Taeo Johnston’s College Essay


Taeo Johnston, Contributor

Growing up in Massachusetts, I am very familiar with linguistic accents. Southie English sounds different than Boston English, which sounds different than Worcester English. Little did I realize, however, that speaking the Queen’s English would make me different. I could not have anticipated the interesting journey I would undergo due to the way I chose to spell colour, and grey. 

I first began to notice that I did not sound like other kids when I was in elementary school. I would often be asked to say things like “banana, grass, water, fantastic”; basically anything that got me to stretch my little British accent. Then came the questions: “How did you get an English accent if you live in America? Are your parents English? What’s Australia like?” and my personal favourite: “Dude, why are you so fake?”. As you can imagine, I developed quite a complex. One day I came home and asked my parents about what had been happening to me. Rather than brushing me off, they explained my family’s heritage, along with why I sound the way I do. My parents both grew up in the South of England; they did not have accents until they moved to the United States. When they came to the United States they had no family until I was born. Along with my parental influence, I was raised on David Attenborough and Wallace and Gromit, which helped me to understand the unique nature of my voice. 

Even with this knowledge, middle school presented more challenges. My voice took longer than all of my classmates to break, awarding me the privilege of being greeted as Ma’am on the phone. Furthermore, being British bestowed upon me a different sense of humor. British wit, for those unaware, is really dry and can be hard to understand. All of this, coupled with insults about my ‘otherness’, further lowered my self-esteem. At this point, I forced myself to adopt an American accent as a coping mechanism in order to end the torment from others. This, as it turned out, served me in an unexpected way.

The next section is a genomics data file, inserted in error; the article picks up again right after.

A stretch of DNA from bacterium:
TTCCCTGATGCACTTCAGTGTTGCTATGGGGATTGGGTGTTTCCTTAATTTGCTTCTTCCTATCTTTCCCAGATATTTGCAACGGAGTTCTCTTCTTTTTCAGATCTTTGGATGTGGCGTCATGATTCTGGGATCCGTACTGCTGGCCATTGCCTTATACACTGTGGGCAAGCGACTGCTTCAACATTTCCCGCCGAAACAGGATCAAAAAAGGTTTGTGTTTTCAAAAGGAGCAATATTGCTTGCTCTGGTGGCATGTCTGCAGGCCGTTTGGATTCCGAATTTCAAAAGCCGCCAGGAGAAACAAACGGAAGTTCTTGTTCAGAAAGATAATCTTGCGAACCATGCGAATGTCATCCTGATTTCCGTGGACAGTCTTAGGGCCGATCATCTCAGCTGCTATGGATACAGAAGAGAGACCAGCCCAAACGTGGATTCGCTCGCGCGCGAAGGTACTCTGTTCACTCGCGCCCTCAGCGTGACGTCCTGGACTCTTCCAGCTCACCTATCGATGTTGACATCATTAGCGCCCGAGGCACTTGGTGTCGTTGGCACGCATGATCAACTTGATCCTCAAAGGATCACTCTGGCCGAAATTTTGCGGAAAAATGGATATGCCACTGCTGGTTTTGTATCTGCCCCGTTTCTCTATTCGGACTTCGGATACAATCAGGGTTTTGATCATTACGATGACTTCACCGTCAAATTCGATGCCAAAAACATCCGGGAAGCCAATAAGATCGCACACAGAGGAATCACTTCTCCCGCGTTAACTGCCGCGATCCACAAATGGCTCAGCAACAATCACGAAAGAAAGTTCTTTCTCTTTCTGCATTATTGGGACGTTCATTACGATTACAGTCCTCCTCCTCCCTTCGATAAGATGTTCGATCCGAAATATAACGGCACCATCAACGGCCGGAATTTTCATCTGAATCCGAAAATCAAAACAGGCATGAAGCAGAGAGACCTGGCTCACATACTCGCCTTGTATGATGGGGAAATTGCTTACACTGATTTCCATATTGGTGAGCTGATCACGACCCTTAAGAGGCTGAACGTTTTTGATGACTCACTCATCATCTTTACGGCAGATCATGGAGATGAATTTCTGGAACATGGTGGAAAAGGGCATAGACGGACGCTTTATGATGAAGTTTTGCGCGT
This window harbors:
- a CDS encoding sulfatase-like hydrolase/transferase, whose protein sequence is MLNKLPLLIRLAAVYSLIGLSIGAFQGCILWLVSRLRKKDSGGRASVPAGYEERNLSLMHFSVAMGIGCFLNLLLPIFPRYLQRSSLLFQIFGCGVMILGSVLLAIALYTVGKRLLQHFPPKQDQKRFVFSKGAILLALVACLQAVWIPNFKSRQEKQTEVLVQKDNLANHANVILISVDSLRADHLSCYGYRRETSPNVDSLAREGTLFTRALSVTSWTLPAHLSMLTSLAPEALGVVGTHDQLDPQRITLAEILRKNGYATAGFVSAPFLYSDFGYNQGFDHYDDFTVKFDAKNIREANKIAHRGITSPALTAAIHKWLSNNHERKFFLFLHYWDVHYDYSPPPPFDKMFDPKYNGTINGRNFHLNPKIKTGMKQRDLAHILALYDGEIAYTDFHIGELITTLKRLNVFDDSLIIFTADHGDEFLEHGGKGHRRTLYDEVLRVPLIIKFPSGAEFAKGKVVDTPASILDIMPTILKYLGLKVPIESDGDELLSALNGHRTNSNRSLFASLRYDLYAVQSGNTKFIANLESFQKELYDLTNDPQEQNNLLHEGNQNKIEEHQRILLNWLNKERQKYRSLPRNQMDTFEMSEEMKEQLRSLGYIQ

In high school, I developed the ability to seamlessly slip in and out of my accent at will. I also discovered how to use my sense of humor. My love of comedy and impressions along with my ability to change voices, helped me in my high school years. Although I came in on the first day with my guard up, and had my American accent preloaded on my tongue, I did not find it necessary to use it. My accent became a thing of interest to others and I managed to connect with kids who accepted me and made me feel welcome. I found a completely new environment than what I had departed from. Kids no longer made fun of me, but wanted to talk about my voice and why it sounded the way it did. My accent became a social benefit for the first time. Now kids would ask “Where did you get the cool accent?” “Could you say aluminum, please.” and my new favourite: “My friend really wants to meet you”. 

Now that I have arrived at my senior year, my accent is not even an issue. My experiences around it have readied me to be an example to others who may feel ostracized. I am prepared to lead my fellow students through the year, and beyond. Above that, I feel like I can look back, perhaps not always fondly, but with a new perspective, at my experiences throughout grade school. The people who were mean to me and expressed dislike towards me were just bumps in the road called life. Each pothole made me better, and into the self-confident, and sympathetic young man that I am today. I can proudly stand up, and, in my quirky accent, proclaim “Hello, my name is Taeo, and my favourite colour is grey.” 

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